Building a Healthy Classroom

Grades: 
6, 7, 8

Students explore the meanings of community and healthy. While moving around the classroom in an organized game, they have conversations about healthy communities and healthy choices for themselves. 

Lesson Rating 
4
Duration 
PrintOne 45-Minute Class Session
Objectives 

Learners will be able to:

  • define healthy and community.
  • describe components of healthy living.
  • reflect on ways to improve the health of the community.
Vocabulary 
  • community: a group of people who share interests and goals and work together
  • contract: a formal, recorded agreement
  • health: the state of being in sound body, mind, and spirit
  • cooperate: working together toward a common goal
  • pledge: (n) a promise
  • respect: (n) high or special regard
  • advocate: (v) to speak or write in favor in; to support by argument
  • community needs: conditions that are essential to improving a community energy: the capacity of acting or being active, available power
  • nutrition: the process of nourishing to maintain health and growth
Reflection 

What is your definition or vision of happiness?

What are some things you like about your community? How would you like to see the community change? How could you help it change?  

Instructions

Print
  1. Anticipatory Set: "We know that communities can be made up of people who live in the same area. What other characteristics make people members of a community? (Characteristics may include shared interests, common experiences, and racial or ethnic identity.) Write a class definition on the board.

  2. Play a game called Commons that helps students get to know each other as well as introduces them to the concept of community. Put students into random pairs. Give partners two minutes to find three or more things that they have in common, excluding visible commonalities, like gender, skin color, and hair and eye color. Examples include shared favorite subject or sport, favorite color or book, taste in music, number of siblings, desire to travel to Egypt, or hope for world peace.

    When each pair has found three things in common, ask that each pair join with another pair, and communicate to find things they have in common among the four of them. Combine groups until the entire class has come together.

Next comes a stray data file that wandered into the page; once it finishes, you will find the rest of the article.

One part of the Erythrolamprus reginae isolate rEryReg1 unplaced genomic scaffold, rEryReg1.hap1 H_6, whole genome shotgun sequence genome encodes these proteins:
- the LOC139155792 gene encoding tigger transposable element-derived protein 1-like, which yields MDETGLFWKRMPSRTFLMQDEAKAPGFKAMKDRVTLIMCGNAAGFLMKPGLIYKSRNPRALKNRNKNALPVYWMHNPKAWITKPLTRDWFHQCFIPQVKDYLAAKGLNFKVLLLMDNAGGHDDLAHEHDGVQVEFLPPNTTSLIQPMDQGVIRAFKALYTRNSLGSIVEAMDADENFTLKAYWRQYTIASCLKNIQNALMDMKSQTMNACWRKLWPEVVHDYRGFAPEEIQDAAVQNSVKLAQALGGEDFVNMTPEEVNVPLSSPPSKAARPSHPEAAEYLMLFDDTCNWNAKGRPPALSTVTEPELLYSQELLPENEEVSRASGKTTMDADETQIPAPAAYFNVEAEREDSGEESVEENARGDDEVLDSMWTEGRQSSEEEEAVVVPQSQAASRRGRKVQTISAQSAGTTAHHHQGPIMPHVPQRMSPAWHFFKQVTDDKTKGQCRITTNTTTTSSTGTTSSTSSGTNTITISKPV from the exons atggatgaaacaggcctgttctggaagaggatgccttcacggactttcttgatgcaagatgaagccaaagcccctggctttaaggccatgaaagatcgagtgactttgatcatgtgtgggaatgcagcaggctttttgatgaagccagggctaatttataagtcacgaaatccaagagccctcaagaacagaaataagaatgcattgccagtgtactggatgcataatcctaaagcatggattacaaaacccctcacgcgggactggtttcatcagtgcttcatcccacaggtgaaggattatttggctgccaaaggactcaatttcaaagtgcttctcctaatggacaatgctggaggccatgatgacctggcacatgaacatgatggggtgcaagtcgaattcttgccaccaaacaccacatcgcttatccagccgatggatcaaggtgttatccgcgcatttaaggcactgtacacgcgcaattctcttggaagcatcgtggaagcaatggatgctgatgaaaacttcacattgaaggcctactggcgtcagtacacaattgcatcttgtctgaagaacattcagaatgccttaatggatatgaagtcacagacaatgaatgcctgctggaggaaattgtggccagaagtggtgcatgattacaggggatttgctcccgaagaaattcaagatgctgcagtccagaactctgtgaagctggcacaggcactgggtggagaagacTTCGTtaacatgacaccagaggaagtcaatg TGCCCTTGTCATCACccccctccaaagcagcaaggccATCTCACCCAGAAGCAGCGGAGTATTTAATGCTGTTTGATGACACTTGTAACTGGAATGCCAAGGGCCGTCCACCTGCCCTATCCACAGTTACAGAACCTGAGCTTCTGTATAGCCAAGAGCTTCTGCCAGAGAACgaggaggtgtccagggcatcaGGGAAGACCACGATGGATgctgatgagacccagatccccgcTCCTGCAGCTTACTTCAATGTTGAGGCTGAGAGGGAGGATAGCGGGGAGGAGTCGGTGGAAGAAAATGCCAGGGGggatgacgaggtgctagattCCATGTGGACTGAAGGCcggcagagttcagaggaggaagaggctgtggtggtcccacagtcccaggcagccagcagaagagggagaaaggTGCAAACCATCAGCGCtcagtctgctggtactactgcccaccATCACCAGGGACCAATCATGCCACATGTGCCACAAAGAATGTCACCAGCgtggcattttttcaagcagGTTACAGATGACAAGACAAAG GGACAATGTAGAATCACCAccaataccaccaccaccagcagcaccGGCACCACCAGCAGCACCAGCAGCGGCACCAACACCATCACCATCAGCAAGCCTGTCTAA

3. Ask the following reflection questions:

    • How did playing Commons change the way you think about community?
    • How could we revise the definition of community to include what we learned from the game?
  4. Discuss what makes the classroom a community, including physical location, but also listing the shared interests.

    Together, determine what behaviors and rules could be in a classroom community contract to maintain a "healthy community." Talk about what that means. 

  5. Optional: Write up the terms of a contract on 8 1/2 x 11 paper and duplicate for all participants to sign and date.

  6. Play Mingle, Mingle, Huddle, Huddle to initiate discussions about healthy habits for the community and self. Students walk around and “mingle” until the facilitator calls “huddle” and a number. For example, “Huddle four,” means students quickly form groups of four to discuss one question (choose from below). Ask each “huddle” to share their answer with the whole class and then mingle again. When you call huddle again, they gather with a different group of students.

  7. Questionsfor Mingle Mingle, Huddle Huddle:

    • Name a healthy food that you like that you think others won't like.
    • Name a behavior that might be difficult but will make the classroom better. 
    • Why are nutrients important to people? (nutrients in food give us energy and keep our heart beating, our brain active, and our muscles working. Nutrients such as vitamins and minerals also help build and strengthen bones, muscles, and tendons and regulate body processes.)
    • Name one habit that you could change today to increase your overall health.
    • What is an example of respectful treatment of others? When is it easy to be respectful and when is it hard? 
    • What healthy foods could you eat more of?
    • What is your favorite way to exercise?
    • What is your biggest challenge when it comes to staying healthy?
    • What is the healthiest place in your neighborhood?
    • What is the unhealthiest place in the neighborhood?
    • Why do you think people routinely eat unhealthy foods?
  8. When the whole class is together again, ask the following reflection questions:

    • What is good health for a person and a community? (Answers will vary, but may include eating the right foods, exercising, not doing drugs or drinking, not smoking, and getting enough sleep. Good health for a community may include showing respect for different perspectives, listening, taking turns, doing your best, taking care of shared property/space).
    • What does it mean to be healthy? (Answers will vary.)

Philanthropy Framework

  1. Strand PHIL.I Definitions of Philanthropy
    1. Standard DP 02. Roles of Government, Business, and Philanthropy
      1. Benchmark MS.1 Describe how different needs are met in different ways by government, business, civil society, and family.
  2. Strand PHIL.IV Volunteering and Service
    1. Standard VS 01. Needs Assessment
      1. Benchmark MS.1 Identify a need in the school, local community, state, nation, or world.